Style speaks simply and softly. It is, as the mission statement for this site states, a matter of weaves and lengths. It is a about details and small, personal touches. It is not loud, it is not brash; it is not obvious.
The wearer of a bespoke suit should look good without the man (or woman) on the street knowing exactly why. He does because of miniscule details and attention to fit that the layman cannot readily identify.
I mention this following an interesting exchange on a previous post about whether a Homburg or bowler hat is too unusual on the streets of London, given that 99% of men wear no hat at all. I love wearing my fedora, but feel a Homburg or bowler is a step too far.
To give an example: I would happily meet a lawyer for a business meeting (my day job is in legal journalism) wearing a fedora; it might receive a comment and it would certainly be unusual, but it wouldn’t approach being unprofessional. Many more unusual or traditional trappings, such as a bowler hat, cane, pocket watch etc., would approach and perhaps cross that line. Like so many questions of dress in the past, it is a matter of propriety.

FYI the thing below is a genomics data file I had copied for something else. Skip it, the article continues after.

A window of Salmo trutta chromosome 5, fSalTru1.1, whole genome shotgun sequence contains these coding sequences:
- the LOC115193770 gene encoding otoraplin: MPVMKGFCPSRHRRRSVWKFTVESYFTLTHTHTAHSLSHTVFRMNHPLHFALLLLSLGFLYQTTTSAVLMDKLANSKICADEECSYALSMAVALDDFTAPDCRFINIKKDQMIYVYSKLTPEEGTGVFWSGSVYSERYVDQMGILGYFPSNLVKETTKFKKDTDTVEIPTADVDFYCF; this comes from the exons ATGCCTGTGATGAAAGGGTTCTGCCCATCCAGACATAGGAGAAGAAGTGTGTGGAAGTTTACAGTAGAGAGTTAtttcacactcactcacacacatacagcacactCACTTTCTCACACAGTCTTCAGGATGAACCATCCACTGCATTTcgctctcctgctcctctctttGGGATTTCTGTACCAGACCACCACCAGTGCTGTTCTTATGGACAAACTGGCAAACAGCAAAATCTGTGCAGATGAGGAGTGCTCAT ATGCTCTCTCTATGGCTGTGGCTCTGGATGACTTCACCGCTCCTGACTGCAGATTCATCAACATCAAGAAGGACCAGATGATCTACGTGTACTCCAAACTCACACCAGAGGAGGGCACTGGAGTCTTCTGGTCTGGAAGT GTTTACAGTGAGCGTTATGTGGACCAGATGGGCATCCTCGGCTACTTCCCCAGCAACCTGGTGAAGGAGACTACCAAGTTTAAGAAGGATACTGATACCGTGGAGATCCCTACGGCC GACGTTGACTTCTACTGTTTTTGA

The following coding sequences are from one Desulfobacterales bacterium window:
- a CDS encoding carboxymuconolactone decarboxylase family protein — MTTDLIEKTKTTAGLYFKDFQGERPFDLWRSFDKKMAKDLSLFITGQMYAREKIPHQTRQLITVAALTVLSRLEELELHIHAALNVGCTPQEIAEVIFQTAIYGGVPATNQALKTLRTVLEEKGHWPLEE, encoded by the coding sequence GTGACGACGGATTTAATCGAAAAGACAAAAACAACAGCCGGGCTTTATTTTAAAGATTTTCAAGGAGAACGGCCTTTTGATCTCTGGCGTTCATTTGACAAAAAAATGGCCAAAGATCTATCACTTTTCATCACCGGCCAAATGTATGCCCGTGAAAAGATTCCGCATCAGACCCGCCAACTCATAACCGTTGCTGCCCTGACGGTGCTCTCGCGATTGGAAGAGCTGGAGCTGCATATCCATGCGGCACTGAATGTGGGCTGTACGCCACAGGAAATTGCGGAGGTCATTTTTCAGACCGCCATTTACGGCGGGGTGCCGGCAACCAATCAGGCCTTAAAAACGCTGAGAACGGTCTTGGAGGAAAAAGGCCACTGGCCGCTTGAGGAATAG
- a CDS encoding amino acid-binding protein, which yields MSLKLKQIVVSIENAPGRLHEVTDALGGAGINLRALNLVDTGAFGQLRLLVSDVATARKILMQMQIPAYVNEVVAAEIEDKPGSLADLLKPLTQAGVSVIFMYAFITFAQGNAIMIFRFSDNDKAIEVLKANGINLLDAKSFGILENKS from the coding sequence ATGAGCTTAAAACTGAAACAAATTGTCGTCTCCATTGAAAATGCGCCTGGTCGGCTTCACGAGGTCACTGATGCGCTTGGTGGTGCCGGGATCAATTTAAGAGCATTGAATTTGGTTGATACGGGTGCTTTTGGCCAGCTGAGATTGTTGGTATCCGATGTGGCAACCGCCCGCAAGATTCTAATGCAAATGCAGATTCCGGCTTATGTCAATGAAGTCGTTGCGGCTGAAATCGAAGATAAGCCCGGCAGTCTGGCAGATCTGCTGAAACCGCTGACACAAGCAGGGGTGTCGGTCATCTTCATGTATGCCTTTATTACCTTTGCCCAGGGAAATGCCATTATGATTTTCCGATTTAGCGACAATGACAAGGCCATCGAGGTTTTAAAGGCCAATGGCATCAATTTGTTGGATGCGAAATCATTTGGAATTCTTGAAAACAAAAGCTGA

These items might not draw a second look walking down Jermyn Street; but style for me has to have a wider application than that. As I wrote over two years ago now, if a man adopts too many aspects of historical dress he merely becomes a historical figure. He verges on costume.
In that exchange on this blog, Roger asked: “Isn’t the point supposed to be that you will wear what others are too jelly-spined to wear?” Well, no. What you wear should certainly not be determined by what other people think, as Roger comments later on. But at the same time, style is revealed against the background of one’s environment and peers. It does not exist in isolation.
A frock coat is a beautiful thing and, on its own, extremely stylish. But worn today as a part of everyday clothing it stands out too much to be stylish (outside of certain formal events). Style is subtle.